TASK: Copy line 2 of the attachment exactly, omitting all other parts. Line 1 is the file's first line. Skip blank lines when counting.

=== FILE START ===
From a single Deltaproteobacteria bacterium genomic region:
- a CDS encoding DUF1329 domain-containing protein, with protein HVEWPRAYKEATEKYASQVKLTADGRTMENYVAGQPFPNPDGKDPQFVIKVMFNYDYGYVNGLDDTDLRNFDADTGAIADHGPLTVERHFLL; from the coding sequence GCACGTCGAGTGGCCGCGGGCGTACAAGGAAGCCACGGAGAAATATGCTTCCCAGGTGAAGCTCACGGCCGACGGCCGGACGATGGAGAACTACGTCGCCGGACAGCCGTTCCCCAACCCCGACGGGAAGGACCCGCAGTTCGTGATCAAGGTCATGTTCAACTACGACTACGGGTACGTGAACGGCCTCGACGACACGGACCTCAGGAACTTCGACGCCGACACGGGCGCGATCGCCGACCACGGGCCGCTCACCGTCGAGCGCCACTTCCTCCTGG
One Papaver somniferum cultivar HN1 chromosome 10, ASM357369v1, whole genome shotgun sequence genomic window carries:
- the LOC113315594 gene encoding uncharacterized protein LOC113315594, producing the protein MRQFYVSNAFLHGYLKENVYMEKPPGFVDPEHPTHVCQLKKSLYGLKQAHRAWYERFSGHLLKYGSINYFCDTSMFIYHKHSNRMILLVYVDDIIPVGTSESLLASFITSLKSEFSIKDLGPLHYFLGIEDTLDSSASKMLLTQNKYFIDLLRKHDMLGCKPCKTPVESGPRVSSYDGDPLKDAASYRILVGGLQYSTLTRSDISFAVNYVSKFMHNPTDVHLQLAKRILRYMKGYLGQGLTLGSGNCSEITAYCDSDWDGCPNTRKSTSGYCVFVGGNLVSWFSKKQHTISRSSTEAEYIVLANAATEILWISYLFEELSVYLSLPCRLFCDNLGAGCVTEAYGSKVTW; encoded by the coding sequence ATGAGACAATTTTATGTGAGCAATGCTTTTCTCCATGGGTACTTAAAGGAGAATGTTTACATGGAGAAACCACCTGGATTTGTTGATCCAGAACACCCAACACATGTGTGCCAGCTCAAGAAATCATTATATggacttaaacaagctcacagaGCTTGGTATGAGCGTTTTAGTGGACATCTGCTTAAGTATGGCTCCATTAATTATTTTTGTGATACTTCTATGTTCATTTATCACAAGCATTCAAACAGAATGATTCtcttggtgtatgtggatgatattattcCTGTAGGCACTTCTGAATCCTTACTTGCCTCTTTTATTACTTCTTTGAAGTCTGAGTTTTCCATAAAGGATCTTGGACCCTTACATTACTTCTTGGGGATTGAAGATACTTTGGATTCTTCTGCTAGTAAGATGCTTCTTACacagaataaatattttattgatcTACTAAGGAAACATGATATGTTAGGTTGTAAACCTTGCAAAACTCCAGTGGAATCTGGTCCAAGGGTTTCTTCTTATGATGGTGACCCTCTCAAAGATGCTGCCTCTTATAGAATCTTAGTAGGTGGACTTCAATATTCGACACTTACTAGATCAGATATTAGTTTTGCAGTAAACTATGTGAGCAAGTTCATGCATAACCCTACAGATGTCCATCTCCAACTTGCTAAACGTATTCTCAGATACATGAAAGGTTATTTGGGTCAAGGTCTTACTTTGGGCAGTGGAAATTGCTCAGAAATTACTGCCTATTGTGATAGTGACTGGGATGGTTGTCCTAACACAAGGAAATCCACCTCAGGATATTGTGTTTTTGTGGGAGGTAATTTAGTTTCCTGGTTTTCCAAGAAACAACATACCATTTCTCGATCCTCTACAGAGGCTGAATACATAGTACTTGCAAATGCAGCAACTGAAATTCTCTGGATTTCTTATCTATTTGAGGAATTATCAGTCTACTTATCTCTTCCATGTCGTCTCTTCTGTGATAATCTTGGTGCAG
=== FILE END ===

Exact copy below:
- a CDS encoding DUF1329 domain-containing protein, with protein HVEWPRAYKEATEKYASQVKLTADGRTMENYVAGQPFPNPDGKDPQFVIKVMFNYDYGYVNGLDDTDLRNFDADTGAIADHGPLTVERHFLL; from the coding sequence GCACGTCGAGTGGCCGCGGGCGTACAAGGAAGCCACGGAGAAATATGCTTCCCAGGTGAAGCTCACGGCCGACGGCCGGACGATGGAGAACTACGTCGCCGGACAGCCGTTCCCCAACCCCGACGGGAAGGACCCGCAGTTCGTGATCAAGGTCATGTTCAACTACGACTACGGGTACGTGAACGGCCTCGACGACACGGACCTCAGGAACTTCGACGCCGACACGGGCGCGATCGCCGACCACGGGCCGCTCACCGTCGAGCGCCACTTCCTCCTGG